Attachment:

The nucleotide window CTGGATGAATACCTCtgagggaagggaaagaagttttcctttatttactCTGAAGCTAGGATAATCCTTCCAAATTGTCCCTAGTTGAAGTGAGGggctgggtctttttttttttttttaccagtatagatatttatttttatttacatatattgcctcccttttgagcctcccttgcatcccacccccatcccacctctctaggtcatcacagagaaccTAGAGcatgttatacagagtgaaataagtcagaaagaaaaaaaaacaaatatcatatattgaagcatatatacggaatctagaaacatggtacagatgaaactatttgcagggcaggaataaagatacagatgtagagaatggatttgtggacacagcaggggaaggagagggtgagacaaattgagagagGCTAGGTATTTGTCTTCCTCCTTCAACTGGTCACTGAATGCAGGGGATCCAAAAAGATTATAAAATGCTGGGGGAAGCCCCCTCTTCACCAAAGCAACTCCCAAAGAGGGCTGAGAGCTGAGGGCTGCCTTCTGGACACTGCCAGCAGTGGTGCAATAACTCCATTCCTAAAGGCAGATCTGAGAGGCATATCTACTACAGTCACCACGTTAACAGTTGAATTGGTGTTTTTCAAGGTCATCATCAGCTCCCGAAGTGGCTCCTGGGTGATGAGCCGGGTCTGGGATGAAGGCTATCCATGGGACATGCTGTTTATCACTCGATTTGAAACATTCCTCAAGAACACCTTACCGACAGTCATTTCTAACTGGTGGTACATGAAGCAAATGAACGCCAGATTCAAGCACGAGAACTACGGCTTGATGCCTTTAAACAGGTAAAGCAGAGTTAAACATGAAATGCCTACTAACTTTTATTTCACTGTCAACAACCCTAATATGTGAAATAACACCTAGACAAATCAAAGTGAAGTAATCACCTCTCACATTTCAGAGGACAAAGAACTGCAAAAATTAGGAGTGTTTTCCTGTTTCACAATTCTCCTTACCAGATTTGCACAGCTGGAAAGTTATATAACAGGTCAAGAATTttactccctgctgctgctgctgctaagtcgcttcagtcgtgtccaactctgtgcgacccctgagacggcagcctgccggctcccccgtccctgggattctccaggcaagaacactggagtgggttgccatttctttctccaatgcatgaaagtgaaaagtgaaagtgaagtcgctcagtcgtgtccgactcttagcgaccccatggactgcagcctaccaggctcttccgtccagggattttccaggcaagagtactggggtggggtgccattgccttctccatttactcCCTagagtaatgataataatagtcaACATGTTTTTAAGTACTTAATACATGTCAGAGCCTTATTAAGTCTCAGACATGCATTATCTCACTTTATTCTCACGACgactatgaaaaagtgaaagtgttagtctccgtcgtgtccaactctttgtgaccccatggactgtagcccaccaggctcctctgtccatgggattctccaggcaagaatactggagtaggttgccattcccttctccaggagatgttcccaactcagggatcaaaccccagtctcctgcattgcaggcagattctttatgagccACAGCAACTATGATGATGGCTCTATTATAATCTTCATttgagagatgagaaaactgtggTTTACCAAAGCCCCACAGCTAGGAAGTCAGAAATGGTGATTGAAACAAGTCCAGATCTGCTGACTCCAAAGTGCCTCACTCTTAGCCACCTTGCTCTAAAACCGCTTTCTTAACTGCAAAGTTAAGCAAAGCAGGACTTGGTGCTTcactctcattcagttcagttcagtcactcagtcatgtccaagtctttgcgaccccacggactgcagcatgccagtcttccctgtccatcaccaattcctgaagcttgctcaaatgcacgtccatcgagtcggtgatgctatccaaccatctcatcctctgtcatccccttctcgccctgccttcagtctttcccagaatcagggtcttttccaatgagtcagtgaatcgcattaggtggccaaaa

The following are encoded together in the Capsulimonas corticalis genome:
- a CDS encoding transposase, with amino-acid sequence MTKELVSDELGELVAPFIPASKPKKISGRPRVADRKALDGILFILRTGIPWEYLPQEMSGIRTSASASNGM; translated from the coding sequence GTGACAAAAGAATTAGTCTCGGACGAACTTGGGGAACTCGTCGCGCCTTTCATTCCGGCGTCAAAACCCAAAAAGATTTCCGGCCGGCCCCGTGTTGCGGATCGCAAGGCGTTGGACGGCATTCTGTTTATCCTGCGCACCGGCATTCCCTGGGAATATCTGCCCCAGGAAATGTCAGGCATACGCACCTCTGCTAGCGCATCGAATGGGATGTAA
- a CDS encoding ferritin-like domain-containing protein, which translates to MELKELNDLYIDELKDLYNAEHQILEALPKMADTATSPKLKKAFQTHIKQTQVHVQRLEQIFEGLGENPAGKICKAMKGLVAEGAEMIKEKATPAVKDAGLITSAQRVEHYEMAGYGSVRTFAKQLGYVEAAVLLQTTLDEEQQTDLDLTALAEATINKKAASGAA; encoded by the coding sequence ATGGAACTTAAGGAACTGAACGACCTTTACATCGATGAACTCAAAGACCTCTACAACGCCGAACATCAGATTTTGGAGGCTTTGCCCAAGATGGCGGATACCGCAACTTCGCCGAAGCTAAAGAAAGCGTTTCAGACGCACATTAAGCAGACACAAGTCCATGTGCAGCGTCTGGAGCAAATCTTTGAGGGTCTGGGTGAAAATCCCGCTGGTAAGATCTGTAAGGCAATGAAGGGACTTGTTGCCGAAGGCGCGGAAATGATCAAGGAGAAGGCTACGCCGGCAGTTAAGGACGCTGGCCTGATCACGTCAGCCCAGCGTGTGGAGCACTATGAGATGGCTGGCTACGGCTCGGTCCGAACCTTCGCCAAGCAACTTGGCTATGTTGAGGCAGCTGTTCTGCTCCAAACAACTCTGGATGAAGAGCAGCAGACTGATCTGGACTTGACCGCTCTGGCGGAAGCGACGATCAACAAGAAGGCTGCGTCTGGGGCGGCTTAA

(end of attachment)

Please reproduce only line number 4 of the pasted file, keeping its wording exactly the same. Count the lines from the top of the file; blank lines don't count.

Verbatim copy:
- a CDS encoding ferritin-like domain-containing protein, which translates to MELKELNDLYIDELKDLYNAEHQILEALPKMADTATSPKLKKAFQTHIKQTQVHVQRLEQIFEGLGENPAGKICKAMKGLVAEGAEMIKEKATPAVKDAGLITSAQRVEHYEMAGYGSVRTFAKQLGYVEAAVLLQTTLDEEQQTDLDLTALAEATINKKAASGAA; encoded by the coding sequence ATGGAACTTAAGGAACTGAACGACCTTTACATCGATGAACTCAAAGACCTCTACAACGCCGAACATCAGATTTTGGAGGCTTTGCCCAAGATGGCGGATACCGCAACTTCGCCGAAGCTAAAGAAAGCGTTTCAGACGCACATTAAGCAGACACAAGTCCATGTGCAGCGTCTGGAGCAAATCTTTGAGGGTCTGGGTGAAAATCCCGCTGGTAAGATCTGTAAGGCAATGAAGGGACTTGTTGCCGAAGGCGCGGAAATGATCAAGGAGAAGGCTACGCCGGCAGTTAAGGACGCTGGCCTGATCACGTCAGCCCAGCGTGTGGAGCACTATGAGATGGCTGGCTACGGCTCGGTCCGAACCTTCGCCAAGCAACTTGGCTATGTTGAGGCAGCTGTTCTGCTCCAAACAACTCTGGATGAAGAGCAGCAGACTGATCTGGACTTGACCGCTCTGGCGGAAGCGACGATCAACAAGAAGGCTGCGTCTGGGGCGGCTTAA